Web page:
By Murray Chass

January 27, 2010

In this warped society of ours, steroids are illegal and bad while alcohol is legal and ok or even good, in the view of those who consume it.Miguel Cabrera 225

But I am confused over recent events. Let me see if I have this right. Mark McGwire admitted to using steroids during his career and apologized for his wrongdoing. He has been vilified for his admission, though Cardinals’ fans cheered him lustily.

Miguel Cabrera admitted to being an alcoholic and apologized for his all-night binge on the final weekend of last season, but he is forgiven and eagerly welcomed back to his team, the Tigers.

Cabrera’s abuse of a legal substance – his blood alcohol level was triple Michigan’s legal limit – very likely cost the Tigers the American League Central championship. The Tigers had a one-game lead over the Twins with two games left when Cabrera went out drinking and wound up in a fight with his wife and in police custody. At the end of that weekend the Tigers were tied with the Twins and two days later lost a playoff for first.

McGwire’s use of steroids, on the other hand, resulted in only positive developments for his team and for baseball. His scintillating race with Sammy Sosa in pursuit of the home run record brought baseball back from what some critics say was a precipice of doom following the 1994-95 strike. McGwire slugged 70 home runs, and Cardinals’ attendance soared beyond 3 million.

But steroids are illegal and were at the time McGwire used them and hit more home runs than Babe Ruth, more than Roger Maris, more than he had ever hit before he started using steroids for – ahem – health reasons.

Sosa has never acknowledged using steroids, but circumstantial evidence says overwhelmingly that he did. After never having hit more than 40 homers in a season, he slugged more than 60 three times in four seasons. Cubs’ fans were euphoric, not to mention ecstatic.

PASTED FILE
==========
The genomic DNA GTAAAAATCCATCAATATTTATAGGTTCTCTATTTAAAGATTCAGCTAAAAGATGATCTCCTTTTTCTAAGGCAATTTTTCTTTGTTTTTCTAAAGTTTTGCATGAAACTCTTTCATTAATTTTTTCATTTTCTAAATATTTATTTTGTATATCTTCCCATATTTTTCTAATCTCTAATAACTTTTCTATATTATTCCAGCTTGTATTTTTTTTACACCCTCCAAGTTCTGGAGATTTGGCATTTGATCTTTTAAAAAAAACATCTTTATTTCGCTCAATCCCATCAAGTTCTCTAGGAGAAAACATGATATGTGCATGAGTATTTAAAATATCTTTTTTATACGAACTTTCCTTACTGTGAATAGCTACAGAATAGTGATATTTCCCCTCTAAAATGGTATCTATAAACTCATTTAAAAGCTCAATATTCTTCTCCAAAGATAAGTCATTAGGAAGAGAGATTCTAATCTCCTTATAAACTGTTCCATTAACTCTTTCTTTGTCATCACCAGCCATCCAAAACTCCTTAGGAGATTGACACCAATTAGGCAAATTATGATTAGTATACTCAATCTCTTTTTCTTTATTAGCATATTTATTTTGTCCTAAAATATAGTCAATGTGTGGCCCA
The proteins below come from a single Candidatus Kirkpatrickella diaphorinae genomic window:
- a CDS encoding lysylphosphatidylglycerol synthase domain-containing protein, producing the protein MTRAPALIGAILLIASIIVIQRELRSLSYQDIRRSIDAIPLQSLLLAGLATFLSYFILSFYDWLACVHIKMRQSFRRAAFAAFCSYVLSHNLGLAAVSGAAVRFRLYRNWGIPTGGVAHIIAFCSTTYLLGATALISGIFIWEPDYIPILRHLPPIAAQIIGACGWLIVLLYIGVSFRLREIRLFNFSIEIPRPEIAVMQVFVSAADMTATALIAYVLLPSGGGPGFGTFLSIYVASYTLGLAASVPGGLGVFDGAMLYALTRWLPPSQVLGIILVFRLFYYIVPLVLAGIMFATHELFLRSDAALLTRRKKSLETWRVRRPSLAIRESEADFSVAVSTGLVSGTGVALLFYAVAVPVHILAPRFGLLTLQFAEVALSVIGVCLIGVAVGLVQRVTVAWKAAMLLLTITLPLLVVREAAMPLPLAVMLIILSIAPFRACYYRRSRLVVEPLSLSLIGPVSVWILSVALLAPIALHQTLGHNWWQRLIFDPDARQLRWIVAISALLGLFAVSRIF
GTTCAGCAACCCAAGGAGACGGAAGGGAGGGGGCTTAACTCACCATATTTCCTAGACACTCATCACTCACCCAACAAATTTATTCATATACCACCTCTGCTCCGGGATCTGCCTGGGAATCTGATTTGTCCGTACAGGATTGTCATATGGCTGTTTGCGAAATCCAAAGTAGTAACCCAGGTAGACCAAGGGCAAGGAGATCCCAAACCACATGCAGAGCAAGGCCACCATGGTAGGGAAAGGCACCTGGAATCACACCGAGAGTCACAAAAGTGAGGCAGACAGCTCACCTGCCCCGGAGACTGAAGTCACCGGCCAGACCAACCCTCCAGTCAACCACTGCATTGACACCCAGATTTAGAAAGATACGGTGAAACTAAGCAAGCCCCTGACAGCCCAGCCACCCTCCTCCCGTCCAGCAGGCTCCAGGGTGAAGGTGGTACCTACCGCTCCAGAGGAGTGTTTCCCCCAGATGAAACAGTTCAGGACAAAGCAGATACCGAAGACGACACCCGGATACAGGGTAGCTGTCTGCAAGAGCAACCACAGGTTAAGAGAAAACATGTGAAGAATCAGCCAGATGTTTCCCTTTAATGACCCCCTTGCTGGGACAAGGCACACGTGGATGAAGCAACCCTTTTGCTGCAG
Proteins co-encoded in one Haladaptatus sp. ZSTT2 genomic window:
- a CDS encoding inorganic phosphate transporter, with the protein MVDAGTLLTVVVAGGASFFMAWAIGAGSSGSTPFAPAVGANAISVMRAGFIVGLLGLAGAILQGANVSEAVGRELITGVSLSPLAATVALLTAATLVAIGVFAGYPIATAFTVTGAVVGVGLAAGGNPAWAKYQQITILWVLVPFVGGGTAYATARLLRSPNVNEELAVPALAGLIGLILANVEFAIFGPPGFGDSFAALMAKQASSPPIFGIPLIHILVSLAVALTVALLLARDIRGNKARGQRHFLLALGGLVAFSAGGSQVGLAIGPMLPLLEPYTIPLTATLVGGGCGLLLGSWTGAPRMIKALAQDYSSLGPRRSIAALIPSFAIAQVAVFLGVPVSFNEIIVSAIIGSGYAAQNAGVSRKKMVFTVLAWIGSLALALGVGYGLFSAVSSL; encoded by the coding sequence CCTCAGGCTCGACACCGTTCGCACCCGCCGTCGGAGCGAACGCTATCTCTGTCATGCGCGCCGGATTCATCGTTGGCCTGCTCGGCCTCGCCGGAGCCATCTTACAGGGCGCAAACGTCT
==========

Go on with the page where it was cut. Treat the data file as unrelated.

But like McGwire, Sosa was cheating. Cabrera cheated, too, but his cheating was different. He cheated his Tigers’ teammates and Tigers’ fans out of the playoffs. Can you imagine a worse time for a team’s best player to pull that kind of stunt? Yet Cabrera was treated like a returning hero.

“All the people were positive, columnists and fans,” Dave Dombrowski, the Tigers’ general manager, said, discussing Cabrera’s public appearance last week in which he disclosed that he was an alcoholic and that he had undergone treatment for alcoholism the previous three months.

“He said he had a problem and he’s working on his problem,” Dombrowski continued, speaking by telephone from Detroit. “He was very forthright about that. The columns written indicated he had changed. He was comfortable, a different person.”

Cabrera, Dombrowski said, did not enter a rehabilitation facility but worked with a doctor at the doctor’s suggestion. “They continue to work on it,”Dombrowski said.

Because the Tigers, who traded Curtis Granderson to the Yankees, seemed to be cutting payroll, speculation arose that they would trade Cabrera, too. “That’s not accurate,” Dombrowski said, “not then or now.”

After the Tigers acquired Cabrera from the Marlins two years ago, they signed him to an 8-year, $152.3 million contract. Six years and $126 million are left on the contract, which would either be a good reason for the Tigers to want to trade Cabrera or for them to make sure he doesn’t repeat the act he pulled last October.

“We worked closely with him on this after the season,” Dombrowski said. “ I have personally stayed in contact with his representative, who has been involved step by step. Yes, we’re very supportive of him. He’s recognized he has a problem and he’s working on it.”